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W.T. Massey - How Jerusalem Was Won. Allenby's Campaign in Palestine

driven home with unerring certainty by his magnificent men, General Chetwode may well have felt
thankful that he had been given such troops with which to deliver Jerusalem from the Turks. The 74th

Division, having taken the whole of its first objectives early in the morning and having throughout the

day supported the left of the London Division, was ready to commence operations against the second

objective. The dismounted yeomanry, whose condition through the wet and mud was precisely similar to

that of the 60th Division troops, for they, too, had found the hills barren of shelter and equally cold, did

extremely well in forcing the enemy from his stronghold on the hill covering Beit Iksa and the

Kulonieh-Jerusalem road, from which, had he not been ejected, he could have harassed the Londoners'

left. The Beit Iksa defences were carried by a most determined rush. A gallant attempt was also made to

get the El Burj ridge which runs south-east from Nebi Samwil, but owing to strong enfilade fire from the

right they could not get on.

There was no doubt in any minds that Jerusalem would be ours, but the difficulties the 53rd Division
were contending with had slowed down their advance. Thus the right flank of the 60th Division was

exposed and a considerable body of Turks was known to be south of Jerusalem. Late in the afternoon the

advance was ordered to be stopped, and the positions gained to be held. With a view to continuing the

advance next day the 181st Brigade (2/21st London, 2/22nd London, 2/23rd London, and 2/24th London)

was ordered to get into a position of readiness to pass through the 179th Brigade and resume the attack

on the right of the 180th Brigade. On the evening of December 8 the position of the attacking force was

this. The 53rd Division (I will deal presently with the advance of this Division) was across the

Bethlehem-Hebron road from El Keiseraniyeh, two miles south of Bethlehem, to Ras el Balua in an east

and west direction, then north-west to the hill of Haud Kibriyan with its flank thrown south to cover Kh.

el Kuseir. The 10th Australian Light Horse were at Malhah. The 179th and 180th Brigades of the 60th

Division occupied positions extending from Malhah through a line more than a mile east of the captured

defences west of Jerusalem to Lifta, with the 181st Brigade in divisional reserve near Kustul. The 229th

and 230th Brigades of the 74th Division held a due north and south line from the Jaffa-Jerusalem road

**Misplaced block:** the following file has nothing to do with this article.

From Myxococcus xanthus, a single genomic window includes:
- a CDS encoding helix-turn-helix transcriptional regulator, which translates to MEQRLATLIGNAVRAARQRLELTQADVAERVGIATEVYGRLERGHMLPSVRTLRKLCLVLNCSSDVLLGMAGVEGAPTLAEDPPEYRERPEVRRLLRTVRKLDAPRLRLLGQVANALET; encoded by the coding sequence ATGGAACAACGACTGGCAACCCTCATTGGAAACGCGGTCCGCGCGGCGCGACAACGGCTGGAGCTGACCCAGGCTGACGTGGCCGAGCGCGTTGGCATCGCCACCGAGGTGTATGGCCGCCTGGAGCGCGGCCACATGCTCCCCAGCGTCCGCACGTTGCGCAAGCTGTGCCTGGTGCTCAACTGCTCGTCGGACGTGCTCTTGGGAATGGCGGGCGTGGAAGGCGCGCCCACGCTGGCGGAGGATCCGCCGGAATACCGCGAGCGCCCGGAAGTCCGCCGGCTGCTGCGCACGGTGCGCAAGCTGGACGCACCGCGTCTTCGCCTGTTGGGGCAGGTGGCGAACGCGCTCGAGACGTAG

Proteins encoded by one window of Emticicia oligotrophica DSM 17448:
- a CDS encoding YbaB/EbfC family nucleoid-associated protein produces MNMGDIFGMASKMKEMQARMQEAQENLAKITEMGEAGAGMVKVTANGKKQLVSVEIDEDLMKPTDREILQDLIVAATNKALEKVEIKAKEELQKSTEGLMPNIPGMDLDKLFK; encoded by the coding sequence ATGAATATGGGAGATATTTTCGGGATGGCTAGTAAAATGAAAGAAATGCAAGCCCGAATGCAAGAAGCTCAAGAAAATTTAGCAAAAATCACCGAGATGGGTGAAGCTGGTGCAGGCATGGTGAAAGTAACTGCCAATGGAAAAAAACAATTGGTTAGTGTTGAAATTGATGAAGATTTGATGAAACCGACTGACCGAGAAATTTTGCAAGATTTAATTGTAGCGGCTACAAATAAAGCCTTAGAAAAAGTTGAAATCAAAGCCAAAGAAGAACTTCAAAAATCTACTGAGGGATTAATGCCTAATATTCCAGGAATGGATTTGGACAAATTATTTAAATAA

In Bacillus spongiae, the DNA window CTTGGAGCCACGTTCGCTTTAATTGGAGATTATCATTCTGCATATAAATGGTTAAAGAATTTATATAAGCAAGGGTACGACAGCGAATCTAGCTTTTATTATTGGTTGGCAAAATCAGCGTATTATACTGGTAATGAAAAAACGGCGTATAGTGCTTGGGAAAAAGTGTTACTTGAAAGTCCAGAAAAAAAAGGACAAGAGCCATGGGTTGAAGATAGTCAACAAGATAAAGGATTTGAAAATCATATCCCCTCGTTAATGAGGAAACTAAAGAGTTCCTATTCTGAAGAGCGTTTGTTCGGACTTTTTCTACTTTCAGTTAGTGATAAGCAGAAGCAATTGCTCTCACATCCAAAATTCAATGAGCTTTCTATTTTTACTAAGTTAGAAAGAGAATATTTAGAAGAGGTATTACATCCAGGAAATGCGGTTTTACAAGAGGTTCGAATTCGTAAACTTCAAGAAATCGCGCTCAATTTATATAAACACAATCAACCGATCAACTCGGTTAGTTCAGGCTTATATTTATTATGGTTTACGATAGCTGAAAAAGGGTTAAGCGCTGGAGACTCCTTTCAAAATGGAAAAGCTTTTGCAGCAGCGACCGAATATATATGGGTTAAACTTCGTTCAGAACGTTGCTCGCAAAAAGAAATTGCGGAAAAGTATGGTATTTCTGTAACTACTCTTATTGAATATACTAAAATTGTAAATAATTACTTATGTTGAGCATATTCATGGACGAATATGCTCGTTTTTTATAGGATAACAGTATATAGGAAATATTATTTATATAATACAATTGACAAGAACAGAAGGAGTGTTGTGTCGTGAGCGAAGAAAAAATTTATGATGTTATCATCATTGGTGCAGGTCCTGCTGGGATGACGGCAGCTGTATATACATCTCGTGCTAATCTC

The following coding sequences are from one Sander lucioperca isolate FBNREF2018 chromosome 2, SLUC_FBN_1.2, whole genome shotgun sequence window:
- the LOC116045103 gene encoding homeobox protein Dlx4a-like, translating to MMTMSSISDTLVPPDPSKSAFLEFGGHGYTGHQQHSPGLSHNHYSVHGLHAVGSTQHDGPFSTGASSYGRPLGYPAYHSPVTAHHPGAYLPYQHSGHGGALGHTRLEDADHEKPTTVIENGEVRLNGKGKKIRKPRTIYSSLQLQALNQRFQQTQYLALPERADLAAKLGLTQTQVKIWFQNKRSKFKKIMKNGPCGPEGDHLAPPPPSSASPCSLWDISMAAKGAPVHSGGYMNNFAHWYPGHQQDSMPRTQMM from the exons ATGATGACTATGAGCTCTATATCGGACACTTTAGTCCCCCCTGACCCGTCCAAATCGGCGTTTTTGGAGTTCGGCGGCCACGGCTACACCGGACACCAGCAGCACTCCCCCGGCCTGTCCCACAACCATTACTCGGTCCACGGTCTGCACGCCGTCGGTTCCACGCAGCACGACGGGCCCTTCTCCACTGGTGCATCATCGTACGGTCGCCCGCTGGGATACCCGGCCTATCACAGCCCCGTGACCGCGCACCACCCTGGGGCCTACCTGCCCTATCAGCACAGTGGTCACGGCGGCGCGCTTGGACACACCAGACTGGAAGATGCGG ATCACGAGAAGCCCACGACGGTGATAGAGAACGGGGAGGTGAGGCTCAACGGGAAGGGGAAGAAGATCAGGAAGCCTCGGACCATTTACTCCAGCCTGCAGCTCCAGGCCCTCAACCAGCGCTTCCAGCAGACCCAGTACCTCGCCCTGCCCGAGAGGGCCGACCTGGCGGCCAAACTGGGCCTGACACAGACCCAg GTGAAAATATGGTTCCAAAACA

about midway between Kulonieh and Lifta through Beit Iksa to Nebi Samwil. The 53rd Division had not

reached their line without enormous trouble. But for the two days' rain and fog it is quite possible that the

whole of the four objectives planned by the XXth Corps would have been gained, and whether any

substantial body of Turks could have left the vicinity of Jerusalem by either the Nablus or Jericho roads

is doubtful. The weather proved to be the Turks' ally. The 53rd Division battled against it. Until fog came

down to prevent reconnaissance in an extremely bad bit of country they were well up to their march

table, and in the few clear moments of the afternoon of the 7th, General Mott, from the top of Ras esh

Sherifeh, a hill 3237 feet high, the most prominent feature south of Jerusalem, caught a glimpse of

Bethlehem and the Holy City. It was only a temporary break in the weather, and the fog came down

again so thick that neither the positions of the Bethlehem defences nor those of Beit Jala could be

reconnoitred.

The Division, after withstanding the repeated shocks of enemy attacks at Khuweilfeh immediately
following the taking of Beersheba, had had a comparatively light time watching the Hebron road. They

constructed a track over the mountains to get the Division to Dharahiyeh when it should be ordered to

take part in the attack on the Jerusalem defences, and while they were waiting at Dilbeih they did much

to improve the main road. The famous zigzag on the steep ridge between Dharahiyeh and Dilbeih was in

good condition, and you saw German thoroughness in the gradients, in the well-banked bends, and in the

masonry walls which held up the road where it had been cut in the side of a hill. It was the most difficult

part of the road, and the Germans had taken as much care of it as they would of a road in the Fatherland -

 

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